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Revisionist History: Minnesota Timberwolves draft nights



The 2019 NFL Draft has finally arrived as 32 franchises will either be looking for the next big thing to help revitalize their franchise’s hopes, or in search of a certain talented piece to put them over the top.

You’ve seen plenty of mock drafts, know the team needs inside and out, and even might even have your own big board. That’s all great.

This isn’t about that. Draft day is also a great time to look back at what could have been. The made picks – and the bad misses – that can trace back to how a certain team got to where they’re at as things presently stand.

The Minnesota Timberwolves have had their share of misses in the draft in recent seasons. The franchise has passed on All-Stars, MVPs, and plenty of other very serviceable players for the likes of guys that didn’t work out in Minnesota.

In honor of the NFL Draft taking place this weekend, let’s venture into the past and see what could have been done better by the Wolves in the first round of the NBA Draft over the last 10 years.

Obviously, Karl-Anthony Towns is everything the Wolves could’ve wanted in the No. 1 overall pick in 2015, so we’ll begin with the 2009 NBA Draft, which was one year after the Wolves selected O.J. Mayo (and traded him for Kevin Love).

2009

The picks: No. 5 Ricky Rubio, No. 6 Jonny Flynn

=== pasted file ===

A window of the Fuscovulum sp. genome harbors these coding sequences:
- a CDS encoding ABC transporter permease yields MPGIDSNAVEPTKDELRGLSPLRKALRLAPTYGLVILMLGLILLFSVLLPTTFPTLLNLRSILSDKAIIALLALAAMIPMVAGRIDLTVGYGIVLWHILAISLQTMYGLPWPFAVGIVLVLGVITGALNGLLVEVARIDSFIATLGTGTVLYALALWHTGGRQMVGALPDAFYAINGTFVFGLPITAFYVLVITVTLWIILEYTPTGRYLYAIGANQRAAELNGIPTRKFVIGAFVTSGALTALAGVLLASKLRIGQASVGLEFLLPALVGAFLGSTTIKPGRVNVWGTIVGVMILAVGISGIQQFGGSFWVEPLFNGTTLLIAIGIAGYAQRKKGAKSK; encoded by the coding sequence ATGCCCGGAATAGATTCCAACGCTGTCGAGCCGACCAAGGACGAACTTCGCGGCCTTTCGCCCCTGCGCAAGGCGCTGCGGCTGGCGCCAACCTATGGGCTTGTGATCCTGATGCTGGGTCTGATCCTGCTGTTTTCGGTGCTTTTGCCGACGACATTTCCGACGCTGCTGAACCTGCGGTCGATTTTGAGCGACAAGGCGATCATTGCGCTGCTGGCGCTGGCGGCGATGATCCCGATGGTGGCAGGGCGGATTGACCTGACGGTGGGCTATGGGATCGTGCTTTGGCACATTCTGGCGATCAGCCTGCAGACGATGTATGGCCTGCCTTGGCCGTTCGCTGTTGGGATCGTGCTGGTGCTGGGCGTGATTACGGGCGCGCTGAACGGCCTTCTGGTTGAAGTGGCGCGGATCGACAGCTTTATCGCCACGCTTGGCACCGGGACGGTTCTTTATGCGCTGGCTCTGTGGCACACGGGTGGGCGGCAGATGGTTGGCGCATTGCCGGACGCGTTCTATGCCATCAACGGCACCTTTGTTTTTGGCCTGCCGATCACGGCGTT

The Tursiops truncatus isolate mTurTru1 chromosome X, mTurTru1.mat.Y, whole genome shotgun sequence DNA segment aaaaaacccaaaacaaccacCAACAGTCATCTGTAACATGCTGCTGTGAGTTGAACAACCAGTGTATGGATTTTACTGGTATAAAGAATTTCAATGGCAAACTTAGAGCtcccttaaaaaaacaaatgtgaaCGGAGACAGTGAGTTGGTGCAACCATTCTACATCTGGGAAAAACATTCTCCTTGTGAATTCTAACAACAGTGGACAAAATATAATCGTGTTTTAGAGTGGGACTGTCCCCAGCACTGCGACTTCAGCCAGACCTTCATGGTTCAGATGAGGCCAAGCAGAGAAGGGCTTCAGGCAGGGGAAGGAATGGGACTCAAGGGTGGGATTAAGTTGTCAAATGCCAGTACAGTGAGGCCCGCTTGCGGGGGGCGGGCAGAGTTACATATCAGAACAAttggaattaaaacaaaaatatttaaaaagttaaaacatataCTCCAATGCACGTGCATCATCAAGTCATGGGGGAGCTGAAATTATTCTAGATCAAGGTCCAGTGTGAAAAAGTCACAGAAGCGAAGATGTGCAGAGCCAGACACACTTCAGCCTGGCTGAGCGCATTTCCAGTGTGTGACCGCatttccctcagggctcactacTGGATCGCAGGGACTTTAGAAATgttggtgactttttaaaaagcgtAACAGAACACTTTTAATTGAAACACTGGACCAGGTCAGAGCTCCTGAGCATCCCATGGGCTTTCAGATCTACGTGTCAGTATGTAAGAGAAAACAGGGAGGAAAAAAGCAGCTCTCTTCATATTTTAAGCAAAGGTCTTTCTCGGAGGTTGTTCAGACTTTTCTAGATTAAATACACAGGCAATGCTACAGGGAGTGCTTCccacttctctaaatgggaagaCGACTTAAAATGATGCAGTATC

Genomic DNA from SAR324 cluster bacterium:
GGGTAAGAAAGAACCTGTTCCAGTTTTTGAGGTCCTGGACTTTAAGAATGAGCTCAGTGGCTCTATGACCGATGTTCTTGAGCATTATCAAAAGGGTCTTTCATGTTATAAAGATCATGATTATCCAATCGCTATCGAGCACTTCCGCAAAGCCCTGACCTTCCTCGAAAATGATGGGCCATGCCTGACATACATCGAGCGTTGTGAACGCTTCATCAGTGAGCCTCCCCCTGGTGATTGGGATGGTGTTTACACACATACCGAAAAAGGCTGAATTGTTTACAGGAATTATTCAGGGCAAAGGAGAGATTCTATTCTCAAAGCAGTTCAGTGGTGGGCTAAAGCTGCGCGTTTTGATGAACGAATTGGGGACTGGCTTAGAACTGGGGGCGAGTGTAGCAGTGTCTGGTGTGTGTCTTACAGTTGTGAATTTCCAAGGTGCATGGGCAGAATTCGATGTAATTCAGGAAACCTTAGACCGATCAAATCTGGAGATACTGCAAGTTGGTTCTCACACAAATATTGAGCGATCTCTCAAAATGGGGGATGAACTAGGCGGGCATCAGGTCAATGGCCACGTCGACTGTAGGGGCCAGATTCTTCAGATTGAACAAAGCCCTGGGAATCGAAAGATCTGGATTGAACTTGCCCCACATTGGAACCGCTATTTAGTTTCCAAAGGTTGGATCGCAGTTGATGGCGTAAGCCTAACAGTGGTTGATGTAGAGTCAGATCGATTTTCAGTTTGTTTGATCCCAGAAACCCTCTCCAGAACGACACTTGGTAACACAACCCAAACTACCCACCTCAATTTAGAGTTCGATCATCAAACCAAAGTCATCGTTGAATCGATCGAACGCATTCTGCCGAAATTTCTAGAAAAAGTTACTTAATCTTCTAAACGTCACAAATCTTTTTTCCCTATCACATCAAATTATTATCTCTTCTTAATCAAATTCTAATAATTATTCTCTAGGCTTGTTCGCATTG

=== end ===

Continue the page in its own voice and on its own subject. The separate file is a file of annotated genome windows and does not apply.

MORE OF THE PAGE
The misses: Stephen Curry (seventh), DeMar DeRozan (ninth), Jrue Holiday (17th), Jeff Teague (19th)

The Wolves were in great shape for this draft. Not only did the draft feature two Minnesota picks in the top six selections, but it also featured six guys that would go on to make at least one All-Star Game.

Rubio has been a very serviceable pro, even though he didn’t play for the Wolves until 2011. He spent his first six seasons in Minnesota averaging 10.3 points and 8.5 assists per game with the Wolves. The unfortunate thing about Rubio’s tenure with the Wolves is that he was never part of any winning. The high-water mark for the team with Rubio on it was 40 wins in 2013-14.

Flynn played just two seasons for the Wolves and only three in the NBA. It’s fair to say Rubio was a reach in the draft, but Flynn was a complete whiff.

Seeing Curry go the pick behind Flynn might be the most painful miss in franchise history. He would’ve made for an incredible pairing with Kevin Love.

2010

The picks: No. 4 Wesley Johnson, No. 16 Luke Babbitt (traded), No. 23 Trevor Booker (traded)

The misses: DeMarcus Cousins (fifth), Gordon Hayward (ninth), Paul George (10th), Eric Bledsoe (18th)

The Wolves came into this draft with three first round picks and essentially whiffed on the night as a whole. They traded the No. 16 selection of Luke Babbitt for Martell Webster, and the No. 23 selection of Trevor Booker for Nemanja Bjelica and Lazar Hayward. With the fourth overall pick the team took Wesley Johnson.

Cousins going right after the Wolves selected Johnson makes it two years in a row the Wolves passed on a future All-NBA player. Missing out on George might be the most painful from this draft, though.

2011

The picks: No. 2 Derrick Williams, No. 20 Donatas Motiejunas (traded)

The misses: Enes Kanter (third), Tristan Thompson (fourth), Kemba Walker (ninth), Klay Thompson (11th), Kawhi Leonard (15th), Nikola Vucevic (16th), Tobias Harris (19th), Nikola Mirotic (23rd), Jimmy Butler (30th), Isaiah Thomas (60th)

The 2011 NBA Draft was absolutely loaded. There wasn’t a clear consensus for the No. 1 overall pick that was Kyrie Irving, partly due to his injury history at Duke, but even after him there was loads of talent. The Wolves went with Williams, who was very highly touted, but too much of a tweener for the NBA game. This draft did snap the streak of an All-NBA player going immediately after the Wolves’ pick, though.